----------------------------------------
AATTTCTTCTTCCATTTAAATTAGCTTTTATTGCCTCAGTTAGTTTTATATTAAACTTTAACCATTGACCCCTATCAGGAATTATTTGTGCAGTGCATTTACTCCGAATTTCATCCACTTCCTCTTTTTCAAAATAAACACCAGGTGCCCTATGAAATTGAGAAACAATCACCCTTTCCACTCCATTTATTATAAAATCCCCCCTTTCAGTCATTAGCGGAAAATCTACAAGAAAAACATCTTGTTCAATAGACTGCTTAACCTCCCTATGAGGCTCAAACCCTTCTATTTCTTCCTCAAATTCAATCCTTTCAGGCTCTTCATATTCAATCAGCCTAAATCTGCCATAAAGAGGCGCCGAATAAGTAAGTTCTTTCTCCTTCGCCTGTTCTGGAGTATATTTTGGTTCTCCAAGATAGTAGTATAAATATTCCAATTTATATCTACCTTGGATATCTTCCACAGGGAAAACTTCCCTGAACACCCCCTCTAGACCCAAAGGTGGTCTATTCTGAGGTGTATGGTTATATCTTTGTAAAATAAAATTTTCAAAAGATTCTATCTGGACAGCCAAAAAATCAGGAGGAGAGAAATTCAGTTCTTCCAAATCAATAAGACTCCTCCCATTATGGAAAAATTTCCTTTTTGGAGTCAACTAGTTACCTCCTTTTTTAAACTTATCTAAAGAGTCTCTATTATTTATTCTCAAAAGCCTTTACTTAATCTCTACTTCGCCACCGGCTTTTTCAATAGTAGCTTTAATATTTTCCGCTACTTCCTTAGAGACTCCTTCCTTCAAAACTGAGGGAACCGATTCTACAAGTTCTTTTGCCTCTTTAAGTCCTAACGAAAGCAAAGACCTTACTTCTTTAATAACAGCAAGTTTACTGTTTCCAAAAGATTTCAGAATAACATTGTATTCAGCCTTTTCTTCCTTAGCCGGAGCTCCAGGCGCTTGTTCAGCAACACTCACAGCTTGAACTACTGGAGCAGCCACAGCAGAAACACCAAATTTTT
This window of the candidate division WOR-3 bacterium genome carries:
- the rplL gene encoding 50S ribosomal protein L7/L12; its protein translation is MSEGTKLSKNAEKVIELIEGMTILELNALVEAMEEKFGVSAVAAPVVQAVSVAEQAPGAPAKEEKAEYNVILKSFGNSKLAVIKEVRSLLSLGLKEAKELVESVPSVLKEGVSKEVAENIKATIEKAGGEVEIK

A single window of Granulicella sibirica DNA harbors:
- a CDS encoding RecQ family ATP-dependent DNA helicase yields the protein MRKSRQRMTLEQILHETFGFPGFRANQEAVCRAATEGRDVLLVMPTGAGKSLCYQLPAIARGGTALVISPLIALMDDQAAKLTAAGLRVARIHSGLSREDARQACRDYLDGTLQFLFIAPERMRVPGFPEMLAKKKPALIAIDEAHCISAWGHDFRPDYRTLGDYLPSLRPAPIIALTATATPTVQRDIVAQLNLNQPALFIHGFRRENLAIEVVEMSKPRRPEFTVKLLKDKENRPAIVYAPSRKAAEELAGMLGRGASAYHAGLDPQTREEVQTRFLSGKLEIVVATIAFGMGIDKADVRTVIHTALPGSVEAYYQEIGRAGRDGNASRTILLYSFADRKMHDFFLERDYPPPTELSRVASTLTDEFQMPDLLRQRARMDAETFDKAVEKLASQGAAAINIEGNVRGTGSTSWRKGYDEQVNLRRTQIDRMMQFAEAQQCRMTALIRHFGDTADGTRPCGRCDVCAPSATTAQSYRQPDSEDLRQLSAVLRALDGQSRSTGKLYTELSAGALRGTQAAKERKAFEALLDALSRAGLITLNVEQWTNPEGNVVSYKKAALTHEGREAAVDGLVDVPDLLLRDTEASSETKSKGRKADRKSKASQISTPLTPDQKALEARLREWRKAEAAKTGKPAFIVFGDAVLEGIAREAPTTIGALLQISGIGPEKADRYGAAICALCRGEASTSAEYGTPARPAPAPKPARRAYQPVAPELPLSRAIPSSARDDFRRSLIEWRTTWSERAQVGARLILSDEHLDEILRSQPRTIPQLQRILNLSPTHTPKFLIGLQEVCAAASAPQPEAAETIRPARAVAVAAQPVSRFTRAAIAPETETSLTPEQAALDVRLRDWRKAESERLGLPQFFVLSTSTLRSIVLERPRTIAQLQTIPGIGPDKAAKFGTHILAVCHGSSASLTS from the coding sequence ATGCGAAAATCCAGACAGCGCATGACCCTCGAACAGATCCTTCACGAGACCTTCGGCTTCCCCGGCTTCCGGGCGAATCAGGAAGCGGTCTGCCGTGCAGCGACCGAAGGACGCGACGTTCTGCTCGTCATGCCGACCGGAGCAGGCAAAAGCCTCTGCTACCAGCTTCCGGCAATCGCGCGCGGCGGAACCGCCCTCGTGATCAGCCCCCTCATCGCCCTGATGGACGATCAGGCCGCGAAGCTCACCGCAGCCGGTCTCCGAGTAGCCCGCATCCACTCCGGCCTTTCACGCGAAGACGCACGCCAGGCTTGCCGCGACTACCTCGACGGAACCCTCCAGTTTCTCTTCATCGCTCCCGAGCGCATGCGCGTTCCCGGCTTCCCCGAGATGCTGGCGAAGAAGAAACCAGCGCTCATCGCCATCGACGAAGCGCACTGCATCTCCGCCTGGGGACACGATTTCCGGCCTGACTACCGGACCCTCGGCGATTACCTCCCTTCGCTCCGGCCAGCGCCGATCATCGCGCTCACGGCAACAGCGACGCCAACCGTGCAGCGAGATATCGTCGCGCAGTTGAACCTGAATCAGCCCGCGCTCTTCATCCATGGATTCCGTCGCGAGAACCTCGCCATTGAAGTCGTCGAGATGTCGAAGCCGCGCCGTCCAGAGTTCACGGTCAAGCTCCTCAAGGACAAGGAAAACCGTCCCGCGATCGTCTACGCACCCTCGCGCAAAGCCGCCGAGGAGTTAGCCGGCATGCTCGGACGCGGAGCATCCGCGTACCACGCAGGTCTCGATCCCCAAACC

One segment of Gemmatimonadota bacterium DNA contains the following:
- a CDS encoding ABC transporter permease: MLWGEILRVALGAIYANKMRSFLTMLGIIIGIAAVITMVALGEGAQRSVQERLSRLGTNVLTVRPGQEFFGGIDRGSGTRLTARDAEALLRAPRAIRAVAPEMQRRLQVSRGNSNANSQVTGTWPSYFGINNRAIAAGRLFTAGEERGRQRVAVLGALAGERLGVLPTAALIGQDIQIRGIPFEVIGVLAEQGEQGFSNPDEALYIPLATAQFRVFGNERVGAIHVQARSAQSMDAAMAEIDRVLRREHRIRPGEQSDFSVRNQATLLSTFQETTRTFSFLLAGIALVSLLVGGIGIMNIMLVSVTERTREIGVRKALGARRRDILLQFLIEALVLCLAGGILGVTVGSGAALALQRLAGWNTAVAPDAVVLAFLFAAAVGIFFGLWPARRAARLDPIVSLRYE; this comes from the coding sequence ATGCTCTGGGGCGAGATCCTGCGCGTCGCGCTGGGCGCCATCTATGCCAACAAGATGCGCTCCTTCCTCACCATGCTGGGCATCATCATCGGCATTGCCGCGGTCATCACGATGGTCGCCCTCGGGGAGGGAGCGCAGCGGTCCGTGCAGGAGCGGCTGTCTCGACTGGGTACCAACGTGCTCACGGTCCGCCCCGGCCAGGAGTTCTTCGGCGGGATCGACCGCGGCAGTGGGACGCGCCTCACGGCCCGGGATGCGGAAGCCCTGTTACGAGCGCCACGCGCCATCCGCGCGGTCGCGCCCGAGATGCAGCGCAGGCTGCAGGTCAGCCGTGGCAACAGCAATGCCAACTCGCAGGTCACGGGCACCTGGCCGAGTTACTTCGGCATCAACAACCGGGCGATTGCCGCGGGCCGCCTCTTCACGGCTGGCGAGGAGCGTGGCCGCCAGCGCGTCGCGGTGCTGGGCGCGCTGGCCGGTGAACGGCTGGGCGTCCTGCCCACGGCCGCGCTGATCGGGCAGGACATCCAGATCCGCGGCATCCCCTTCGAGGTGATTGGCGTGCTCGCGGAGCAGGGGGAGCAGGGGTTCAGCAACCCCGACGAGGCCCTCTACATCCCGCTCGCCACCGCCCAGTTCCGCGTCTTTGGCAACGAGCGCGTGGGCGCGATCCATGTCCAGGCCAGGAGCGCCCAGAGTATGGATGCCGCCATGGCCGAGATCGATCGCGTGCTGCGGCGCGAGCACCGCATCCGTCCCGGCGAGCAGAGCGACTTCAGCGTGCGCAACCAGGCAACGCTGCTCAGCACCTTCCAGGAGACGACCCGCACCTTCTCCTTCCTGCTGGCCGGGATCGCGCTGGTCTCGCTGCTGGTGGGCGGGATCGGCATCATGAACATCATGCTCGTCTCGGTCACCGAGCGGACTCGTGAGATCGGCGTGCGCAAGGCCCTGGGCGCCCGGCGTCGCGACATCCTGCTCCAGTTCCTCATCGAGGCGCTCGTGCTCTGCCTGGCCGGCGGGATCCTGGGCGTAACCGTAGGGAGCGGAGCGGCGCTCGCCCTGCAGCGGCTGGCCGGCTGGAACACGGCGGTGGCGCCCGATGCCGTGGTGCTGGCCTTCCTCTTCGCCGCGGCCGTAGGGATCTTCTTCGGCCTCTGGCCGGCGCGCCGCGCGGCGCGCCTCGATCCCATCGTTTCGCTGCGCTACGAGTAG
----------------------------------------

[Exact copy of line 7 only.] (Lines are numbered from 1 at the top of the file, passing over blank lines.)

- a CDS encoding ABC transporter permease: MLWGEILRVALGAIYANKMRSFLTMLGIIIGIAAVITMVALGEGAQRSVQERLSRLGTNVLTVRPGQEFFGGIDRGSGTRLTARDAEALLRAPRAIRAVAPEMQRRLQVSRGNSNANSQVTGTWPSYFGINNRAIAAGRLFTAGEERGRQRVAVLGALAGERLGVLPTAALIGQDIQIRGIPFEVIGVLAEQGEQGFSNPDEALYIPLATAQFRVFGNERVGAIHVQARSAQSMDAAMAEIDRVLRREHRIRPGEQSDFSVRNQATLLSTFQETTRTFSFLLAGIALVSLLVGGIGIMNIMLVSVTERTREIGVRKALGARRRDILLQFLIEALVLCLAGGILGVTVGSGAALALQRLAGWNTAVAPDAVVLAFLFAAAVGIFFGLWPARRAARLDPIVSLRYE; this comes from the coding sequence ATGCTCTGGGGCGAGATCCTGCGCGTCGCGCTGGGCGCCATCTATGCCAACAAGATGCGCTCCTTCCTCACCATGCTGGGCATCATCATCGGCATTGCCGCGGTCATCACGATGGTCGCCCTCGGGGAGGGAGCGCAGCGGTCCGTGCAGGAGCGGCTGTCTCGACTGGGTACCAACGTGCTCACGGTCCGCCCCGGCCAGGAGTTCTTCGGCGGGATCGACCGCGGCAGTGGGACGCGCCTCACGGCCCGGGATGCGGAAGCCCTGTTACGAGCGCCACGCGCCATCCGCGCGGTCGCGCCCGAGATGCAGCGCAGGCTGCAGGTCAGCCGTGGCAACAGCAATGCCAACTCGCAGGTCACGGGCACCTGGCCGAGTTACTTCGGCATCAACAACCGGGCGATTGCCGCGGGCCGCCTCTTCACGGCTGGCGAGGAGCGTGGCCGCCAGCGCGTCGCGGTGCTGGGCGCGCTGGCCGGTGAACGGCTGGGCGTCCTGCCCACGGCCGCGCTGATCGGGCAGGACATCCAGATCCGCGGCATCCCCTTCGAGGTGATTGGCGTGCTCGCGGAGCAGGGGGAGCAGGGGTTCAGCAACCCCGACGAGGCCCTCTACATCCCGCTCGCCACCGCCCAGTTCCGCGTCTTTGGCAACGAGCGCGTGGGCGCGATCCATGTCCAGGCCAGGAGCGCCCAGAGTATGGATGCCGCCATGGCCGAGATCGATCGCGTGCTGCGGCGCGAGCACCGCATCCGTCCCGGCGAGCAGAGCGACTTCAGCGTGCGCAACCAGGCAACGCTGCTCAGCACCTTCCAGGAGACGACCCGCACCTTCTCCTTCCTGCTGGCCGGGATCGCGCTGGTCTCGCTGCTGGTGGGCGGGATCGGCATCATGAACATCATGCTCGTCTCGGTCACCGAGCGGACTCGTGAGATCGGCGTGCGCAAGGCCCTGGGCGCCCGGCGTCGCGACATCCTGCTCCAGTTCCTCATCGAGGCGCTCGTGCTCTGCCTGGCCGGCGGGATCCTGGGCGTAACCGTAGGGAGCGGAGCGGCGCTCGCCCTGCAGCGGCTGGCCGGCTGGAACACGGCGGTGGCGCCCGATGCCGTGGTGCTGGCCTTCCTCTTCGCCGCGGCCGTAGGGATCTTCTTCGGCCTCTGGCCGGCGCGCCGCGCGGCGCGCCTCGATCCCATCGTTTCGCTGCGCTACGAGTAG